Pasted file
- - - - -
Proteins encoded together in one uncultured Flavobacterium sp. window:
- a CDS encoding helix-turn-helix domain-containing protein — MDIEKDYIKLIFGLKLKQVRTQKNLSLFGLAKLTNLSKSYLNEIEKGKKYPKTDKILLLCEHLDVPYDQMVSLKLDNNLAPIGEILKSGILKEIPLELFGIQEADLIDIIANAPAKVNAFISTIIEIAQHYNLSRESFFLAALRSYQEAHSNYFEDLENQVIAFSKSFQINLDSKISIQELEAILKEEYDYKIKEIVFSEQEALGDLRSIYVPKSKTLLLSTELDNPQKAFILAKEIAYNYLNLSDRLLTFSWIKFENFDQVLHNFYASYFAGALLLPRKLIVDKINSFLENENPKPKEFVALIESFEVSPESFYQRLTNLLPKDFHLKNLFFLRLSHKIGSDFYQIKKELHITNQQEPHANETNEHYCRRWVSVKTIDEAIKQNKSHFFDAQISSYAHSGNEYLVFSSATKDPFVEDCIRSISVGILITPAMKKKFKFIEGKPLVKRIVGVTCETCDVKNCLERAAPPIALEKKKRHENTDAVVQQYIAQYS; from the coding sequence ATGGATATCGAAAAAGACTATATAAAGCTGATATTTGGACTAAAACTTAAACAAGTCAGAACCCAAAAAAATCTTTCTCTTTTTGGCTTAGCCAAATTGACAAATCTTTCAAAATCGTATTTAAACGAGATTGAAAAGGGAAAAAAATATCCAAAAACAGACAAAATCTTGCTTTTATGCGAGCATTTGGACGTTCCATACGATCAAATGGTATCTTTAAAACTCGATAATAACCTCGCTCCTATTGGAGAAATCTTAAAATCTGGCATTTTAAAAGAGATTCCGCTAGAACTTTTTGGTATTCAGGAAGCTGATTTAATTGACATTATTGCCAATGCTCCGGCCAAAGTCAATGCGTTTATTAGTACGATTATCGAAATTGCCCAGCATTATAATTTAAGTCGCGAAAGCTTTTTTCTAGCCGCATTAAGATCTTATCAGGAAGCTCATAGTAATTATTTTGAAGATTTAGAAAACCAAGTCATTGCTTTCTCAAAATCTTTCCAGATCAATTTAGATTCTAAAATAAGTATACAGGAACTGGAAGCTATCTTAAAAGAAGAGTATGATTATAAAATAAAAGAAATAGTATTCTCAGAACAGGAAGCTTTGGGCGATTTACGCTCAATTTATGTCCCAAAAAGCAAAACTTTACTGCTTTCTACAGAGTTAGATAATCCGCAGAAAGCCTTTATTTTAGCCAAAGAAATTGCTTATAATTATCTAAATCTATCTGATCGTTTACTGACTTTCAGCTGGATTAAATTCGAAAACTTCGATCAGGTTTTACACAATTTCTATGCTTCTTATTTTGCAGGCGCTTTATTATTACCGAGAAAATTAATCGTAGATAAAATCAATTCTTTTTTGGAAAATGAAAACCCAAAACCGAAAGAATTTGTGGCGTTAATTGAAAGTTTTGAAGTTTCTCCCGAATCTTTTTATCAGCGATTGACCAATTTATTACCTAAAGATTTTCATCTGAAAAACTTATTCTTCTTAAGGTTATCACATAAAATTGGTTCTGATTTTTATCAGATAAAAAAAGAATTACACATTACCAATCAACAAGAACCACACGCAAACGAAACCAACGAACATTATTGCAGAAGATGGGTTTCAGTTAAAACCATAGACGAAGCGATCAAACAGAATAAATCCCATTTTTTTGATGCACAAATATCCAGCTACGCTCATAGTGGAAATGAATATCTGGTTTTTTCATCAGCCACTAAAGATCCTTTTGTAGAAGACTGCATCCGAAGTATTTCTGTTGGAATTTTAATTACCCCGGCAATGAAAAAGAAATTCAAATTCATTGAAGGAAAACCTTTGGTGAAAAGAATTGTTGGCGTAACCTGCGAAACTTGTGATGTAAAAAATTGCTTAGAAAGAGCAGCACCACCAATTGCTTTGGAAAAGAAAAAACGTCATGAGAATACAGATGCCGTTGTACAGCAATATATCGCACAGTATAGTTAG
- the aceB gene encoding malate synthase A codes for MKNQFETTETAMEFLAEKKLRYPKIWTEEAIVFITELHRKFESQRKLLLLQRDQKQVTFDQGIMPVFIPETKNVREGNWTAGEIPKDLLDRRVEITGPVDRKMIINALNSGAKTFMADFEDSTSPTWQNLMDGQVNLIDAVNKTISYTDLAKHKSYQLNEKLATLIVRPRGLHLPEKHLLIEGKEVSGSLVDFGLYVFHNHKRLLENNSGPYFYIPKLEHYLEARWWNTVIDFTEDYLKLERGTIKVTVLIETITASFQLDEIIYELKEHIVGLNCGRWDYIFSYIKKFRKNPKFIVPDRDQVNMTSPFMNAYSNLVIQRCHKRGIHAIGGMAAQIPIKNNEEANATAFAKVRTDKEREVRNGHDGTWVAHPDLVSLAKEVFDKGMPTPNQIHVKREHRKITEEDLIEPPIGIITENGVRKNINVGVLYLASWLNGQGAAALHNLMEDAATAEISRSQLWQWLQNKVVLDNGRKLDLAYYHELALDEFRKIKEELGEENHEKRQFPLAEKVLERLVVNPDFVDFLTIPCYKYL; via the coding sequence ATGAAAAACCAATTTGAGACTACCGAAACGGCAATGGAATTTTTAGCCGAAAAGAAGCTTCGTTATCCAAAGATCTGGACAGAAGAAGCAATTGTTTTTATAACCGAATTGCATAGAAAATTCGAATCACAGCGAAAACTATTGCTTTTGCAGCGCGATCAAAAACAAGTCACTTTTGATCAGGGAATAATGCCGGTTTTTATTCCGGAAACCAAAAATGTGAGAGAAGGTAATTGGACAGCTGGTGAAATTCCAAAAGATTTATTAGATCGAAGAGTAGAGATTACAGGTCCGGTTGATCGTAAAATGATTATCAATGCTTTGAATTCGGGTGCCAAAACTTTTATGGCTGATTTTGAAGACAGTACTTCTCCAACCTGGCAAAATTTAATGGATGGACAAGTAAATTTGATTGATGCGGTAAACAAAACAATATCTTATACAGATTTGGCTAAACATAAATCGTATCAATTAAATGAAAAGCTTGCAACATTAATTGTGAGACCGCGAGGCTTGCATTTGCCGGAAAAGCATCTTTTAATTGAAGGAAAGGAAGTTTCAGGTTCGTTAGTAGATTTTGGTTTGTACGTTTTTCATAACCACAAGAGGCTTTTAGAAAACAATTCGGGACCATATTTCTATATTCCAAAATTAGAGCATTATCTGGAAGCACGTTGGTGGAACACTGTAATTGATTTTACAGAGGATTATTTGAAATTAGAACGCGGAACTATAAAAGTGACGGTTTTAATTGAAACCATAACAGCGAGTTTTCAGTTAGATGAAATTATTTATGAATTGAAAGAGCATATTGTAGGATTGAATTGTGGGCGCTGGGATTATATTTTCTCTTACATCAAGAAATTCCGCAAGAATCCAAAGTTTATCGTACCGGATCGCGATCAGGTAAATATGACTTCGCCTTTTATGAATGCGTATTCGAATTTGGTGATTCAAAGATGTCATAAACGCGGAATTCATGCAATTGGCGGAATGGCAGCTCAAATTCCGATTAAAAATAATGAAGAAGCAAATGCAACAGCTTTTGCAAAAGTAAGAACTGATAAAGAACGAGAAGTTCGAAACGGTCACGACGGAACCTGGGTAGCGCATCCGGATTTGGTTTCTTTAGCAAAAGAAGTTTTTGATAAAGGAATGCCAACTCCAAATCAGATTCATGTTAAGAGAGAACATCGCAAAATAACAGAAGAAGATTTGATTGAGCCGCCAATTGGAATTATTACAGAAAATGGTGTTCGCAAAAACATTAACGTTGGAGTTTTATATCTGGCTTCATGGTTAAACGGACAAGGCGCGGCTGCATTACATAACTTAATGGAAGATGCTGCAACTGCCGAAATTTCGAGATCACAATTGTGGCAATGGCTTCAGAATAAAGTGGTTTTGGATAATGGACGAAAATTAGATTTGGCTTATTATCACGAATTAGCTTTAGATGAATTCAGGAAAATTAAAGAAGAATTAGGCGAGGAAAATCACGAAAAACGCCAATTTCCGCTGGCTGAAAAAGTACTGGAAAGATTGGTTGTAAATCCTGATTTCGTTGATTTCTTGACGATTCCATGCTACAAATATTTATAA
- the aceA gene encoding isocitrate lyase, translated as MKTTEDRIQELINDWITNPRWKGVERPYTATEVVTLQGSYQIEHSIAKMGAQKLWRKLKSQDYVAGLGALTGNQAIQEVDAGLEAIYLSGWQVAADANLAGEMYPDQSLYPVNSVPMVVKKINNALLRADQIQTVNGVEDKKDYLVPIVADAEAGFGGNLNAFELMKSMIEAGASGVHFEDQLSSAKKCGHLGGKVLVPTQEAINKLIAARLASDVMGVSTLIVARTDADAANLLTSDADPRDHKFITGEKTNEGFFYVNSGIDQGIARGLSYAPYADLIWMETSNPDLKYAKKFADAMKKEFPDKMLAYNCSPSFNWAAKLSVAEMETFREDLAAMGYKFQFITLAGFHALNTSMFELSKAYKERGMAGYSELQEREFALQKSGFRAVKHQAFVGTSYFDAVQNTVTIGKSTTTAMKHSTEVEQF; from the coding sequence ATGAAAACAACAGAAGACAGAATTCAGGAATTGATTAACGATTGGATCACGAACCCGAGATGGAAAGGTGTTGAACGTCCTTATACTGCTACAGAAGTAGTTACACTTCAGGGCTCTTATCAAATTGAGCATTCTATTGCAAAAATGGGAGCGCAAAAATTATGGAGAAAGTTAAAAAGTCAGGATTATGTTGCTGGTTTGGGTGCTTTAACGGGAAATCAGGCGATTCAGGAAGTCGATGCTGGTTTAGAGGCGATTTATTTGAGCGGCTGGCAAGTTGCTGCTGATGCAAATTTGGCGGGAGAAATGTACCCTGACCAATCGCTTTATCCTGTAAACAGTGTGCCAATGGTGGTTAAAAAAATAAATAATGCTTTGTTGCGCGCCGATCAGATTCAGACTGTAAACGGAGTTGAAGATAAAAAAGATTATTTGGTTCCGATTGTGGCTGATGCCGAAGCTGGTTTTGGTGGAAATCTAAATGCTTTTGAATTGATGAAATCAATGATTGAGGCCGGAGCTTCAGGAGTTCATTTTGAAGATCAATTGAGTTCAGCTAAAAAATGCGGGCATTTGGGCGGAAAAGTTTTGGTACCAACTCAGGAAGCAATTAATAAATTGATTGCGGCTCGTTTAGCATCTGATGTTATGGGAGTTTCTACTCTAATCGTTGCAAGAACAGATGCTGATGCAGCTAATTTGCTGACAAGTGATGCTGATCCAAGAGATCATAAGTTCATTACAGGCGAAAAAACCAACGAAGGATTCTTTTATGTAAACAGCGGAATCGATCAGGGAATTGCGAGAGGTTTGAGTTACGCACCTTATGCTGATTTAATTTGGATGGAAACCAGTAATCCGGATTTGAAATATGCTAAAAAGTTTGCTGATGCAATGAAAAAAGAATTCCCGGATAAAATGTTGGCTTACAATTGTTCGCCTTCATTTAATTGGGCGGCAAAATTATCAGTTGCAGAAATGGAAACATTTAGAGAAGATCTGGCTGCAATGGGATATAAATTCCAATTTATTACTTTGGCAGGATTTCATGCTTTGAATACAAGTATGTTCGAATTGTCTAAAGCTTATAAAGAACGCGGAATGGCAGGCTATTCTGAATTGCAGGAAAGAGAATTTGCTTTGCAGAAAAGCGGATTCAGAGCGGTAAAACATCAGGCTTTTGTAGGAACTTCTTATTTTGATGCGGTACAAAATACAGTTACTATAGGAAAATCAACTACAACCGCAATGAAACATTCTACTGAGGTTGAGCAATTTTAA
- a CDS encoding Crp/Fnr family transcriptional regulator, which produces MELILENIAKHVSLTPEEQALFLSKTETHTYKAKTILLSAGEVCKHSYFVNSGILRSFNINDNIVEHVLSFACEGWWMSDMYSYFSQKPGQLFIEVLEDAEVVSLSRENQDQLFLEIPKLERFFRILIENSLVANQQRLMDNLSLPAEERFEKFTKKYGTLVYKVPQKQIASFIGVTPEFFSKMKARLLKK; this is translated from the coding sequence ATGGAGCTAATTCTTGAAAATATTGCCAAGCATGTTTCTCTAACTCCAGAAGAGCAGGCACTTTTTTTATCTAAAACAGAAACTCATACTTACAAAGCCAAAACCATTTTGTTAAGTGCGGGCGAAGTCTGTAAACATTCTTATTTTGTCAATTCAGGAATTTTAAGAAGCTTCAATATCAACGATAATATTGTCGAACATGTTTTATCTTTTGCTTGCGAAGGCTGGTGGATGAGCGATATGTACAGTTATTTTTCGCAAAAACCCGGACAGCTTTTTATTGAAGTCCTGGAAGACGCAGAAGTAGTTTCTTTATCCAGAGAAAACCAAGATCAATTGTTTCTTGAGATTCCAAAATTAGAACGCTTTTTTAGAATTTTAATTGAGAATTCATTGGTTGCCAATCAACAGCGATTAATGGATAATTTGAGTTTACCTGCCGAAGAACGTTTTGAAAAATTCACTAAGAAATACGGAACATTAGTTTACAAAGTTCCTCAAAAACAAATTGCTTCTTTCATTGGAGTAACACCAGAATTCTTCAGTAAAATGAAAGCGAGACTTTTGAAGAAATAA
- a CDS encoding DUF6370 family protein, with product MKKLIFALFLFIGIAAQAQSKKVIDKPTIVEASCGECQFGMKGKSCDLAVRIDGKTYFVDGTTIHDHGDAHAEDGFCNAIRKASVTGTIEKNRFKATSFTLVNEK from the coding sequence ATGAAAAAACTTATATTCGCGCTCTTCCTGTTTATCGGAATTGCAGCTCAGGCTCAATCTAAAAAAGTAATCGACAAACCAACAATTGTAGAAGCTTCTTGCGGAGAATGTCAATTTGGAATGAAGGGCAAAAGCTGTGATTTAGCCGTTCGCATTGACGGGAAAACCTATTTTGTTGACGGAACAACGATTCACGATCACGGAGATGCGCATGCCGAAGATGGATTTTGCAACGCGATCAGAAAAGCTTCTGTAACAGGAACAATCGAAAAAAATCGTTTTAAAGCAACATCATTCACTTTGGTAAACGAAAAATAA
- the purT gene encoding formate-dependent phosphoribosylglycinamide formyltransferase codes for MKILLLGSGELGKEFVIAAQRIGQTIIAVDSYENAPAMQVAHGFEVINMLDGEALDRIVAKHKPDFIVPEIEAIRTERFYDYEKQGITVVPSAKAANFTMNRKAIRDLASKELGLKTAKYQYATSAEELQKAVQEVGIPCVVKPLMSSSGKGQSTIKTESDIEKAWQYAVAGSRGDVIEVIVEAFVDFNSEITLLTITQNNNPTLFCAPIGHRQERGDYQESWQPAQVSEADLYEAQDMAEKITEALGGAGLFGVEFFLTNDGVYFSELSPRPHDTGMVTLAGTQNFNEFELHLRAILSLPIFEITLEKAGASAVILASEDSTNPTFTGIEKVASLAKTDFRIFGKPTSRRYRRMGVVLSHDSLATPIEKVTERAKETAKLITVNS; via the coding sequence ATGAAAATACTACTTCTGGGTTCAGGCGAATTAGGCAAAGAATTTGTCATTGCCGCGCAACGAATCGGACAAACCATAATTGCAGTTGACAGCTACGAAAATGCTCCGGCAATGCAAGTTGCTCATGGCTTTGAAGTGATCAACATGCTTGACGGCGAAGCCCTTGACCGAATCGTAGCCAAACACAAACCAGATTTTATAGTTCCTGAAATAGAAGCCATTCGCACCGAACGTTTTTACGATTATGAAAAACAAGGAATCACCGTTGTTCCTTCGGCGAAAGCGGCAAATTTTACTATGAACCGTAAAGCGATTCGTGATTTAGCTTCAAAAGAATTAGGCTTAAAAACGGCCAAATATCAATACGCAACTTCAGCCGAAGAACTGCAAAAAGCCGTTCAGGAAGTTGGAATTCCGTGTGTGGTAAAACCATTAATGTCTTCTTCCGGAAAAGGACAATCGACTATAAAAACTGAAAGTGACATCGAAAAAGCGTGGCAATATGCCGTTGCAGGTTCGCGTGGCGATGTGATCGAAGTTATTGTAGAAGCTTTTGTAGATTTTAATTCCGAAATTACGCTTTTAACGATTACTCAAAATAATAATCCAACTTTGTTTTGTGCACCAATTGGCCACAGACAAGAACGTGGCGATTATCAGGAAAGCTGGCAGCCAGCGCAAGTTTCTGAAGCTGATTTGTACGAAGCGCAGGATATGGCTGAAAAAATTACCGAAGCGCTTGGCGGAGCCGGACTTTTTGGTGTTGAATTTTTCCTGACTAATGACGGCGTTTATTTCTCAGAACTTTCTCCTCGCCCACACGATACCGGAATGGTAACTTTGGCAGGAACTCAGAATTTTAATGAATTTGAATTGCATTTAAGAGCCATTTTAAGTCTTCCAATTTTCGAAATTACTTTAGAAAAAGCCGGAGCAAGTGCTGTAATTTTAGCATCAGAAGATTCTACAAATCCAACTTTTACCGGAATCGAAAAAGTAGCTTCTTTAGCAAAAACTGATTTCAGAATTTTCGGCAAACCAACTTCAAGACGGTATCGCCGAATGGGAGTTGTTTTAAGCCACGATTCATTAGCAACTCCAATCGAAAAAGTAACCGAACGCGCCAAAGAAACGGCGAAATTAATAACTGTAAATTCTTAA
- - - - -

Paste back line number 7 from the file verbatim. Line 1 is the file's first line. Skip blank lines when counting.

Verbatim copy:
- the purT gene encoding formate-dependent phosphoribosylglycinamide formyltransferase codes for MKILLLGSGELGKEFVIAAQRIGQTIIAVDSYENAPAMQVAHGFEVINMLDGEALDRIVAKHKPDFIVPEIEAIRTERFYDYEKQGITVVPSAKAANFTMNRKAIRDLASKELGLKTAKYQYATSAEELQKAVQEVGIPCVVKPLMSSSGKGQSTIKTESDIEKAWQYAVAGSRGDVIEVIVEAFVDFNSEITLLTITQNNNPTLFCAPIGHRQERGDYQESWQPAQVSEADLYEAQDMAEKITEALGGAGLFGVEFFLTNDGVYFSELSPRPHDTGMVTLAGTQNFNEFELHLRAILSLPIFEITLEKAGASAVILASEDSTNPTFTGIEKVASLAKTDFRIFGKPTSRRYRRMGVVLSHDSLATPIEKVTERAKETAKLITVNS; via the coding sequence ATGAAAATACTACTTCTGGGTTCAGGCGAATTAGGCAAAGAATTTGTCATTGCCGCGCAACGAATCGGACAAACCATAATTGCAGTTGACAGCTACGAAAATGCTCCGGCAATGCAAGTTGCTCATGGCTTTGAAGTGATCAACATGCTTGACGGCGAAGCCCTTGACCGAATCGTAGCCAAACACAAACCAGATTTTATAGTTCCTGAAATAGAAGCCATTCGCACCGAACGTTTTTACGATTATGAAAAACAAGGAATCACCGTTGTTCCTTCGGCGAAAGCGGCAAATTTTACTATGAACCGTAAAGCGATTCGTGATTTAGCTTCAAAAGAATTAGGCTTAAAAACGGCCAAATATCAATACGCAACTTCAGCCGAAGAACTGCAAAAAGCCGTTCAGGAAGTTGGAATTCCGTGTGTGGTAAAACCATTAATGTCTTCTTCCGGAAAAGGACAATCGACTATAAAAACTGAAAGTGACATCGAAAAAGCGTGGCAATATGCCGTTGCAGGTTCGCGTGGCGATGTGATCGAAGTTATTGTAGAAGCTTTTGTAGATTTTAATTCCGAAATTACGCTTTTAACGATTACTCAAAATAATAATCCAACTTTGTTTTGTGCACCAATTGGCCACAGACAAGAACGTGGCGATTATCAGGAAAGCTGGCAGCCAGCGCAAGTTTCTGAAGCTGATTTGTACGAAGCGCAGGATATGGCTGAAAAAATTACCGAAGCGCTTGGCGGAGCCGGACTTTTTGGTGTTGAATTTTTCCTGACTAATGACGGCGTTTATTTCTCAGAACTTTCTCCTCGCCCACACGATACCGGAATGGTAACTTTGGCAGGAACTCAGAATTTTAATGAATTTGAATTGCATTTAAGAGCCATTTTAAGTCTTCCAATTTTCGAAATTACTTTAGAAAAAGCCGGAGCAAGTGCTGTAATTTTAGCATCAGAAGATTCTACAAATCCAACTTTTACCGGAATCGAAAAAGTAGCTTCTTTAGCAAAAACTGATTTCAGAATTTTCGGCAAACCAACTTCAAGACGGTATCGCCGAATGGGAGTTGTTTTAAGCCACGATTCATTAGCAACTCCAATCGAAAAAGTAACCGAACGCGCCAAAGAAACGGCGAAATTAATAACTGTAAATTCTTAA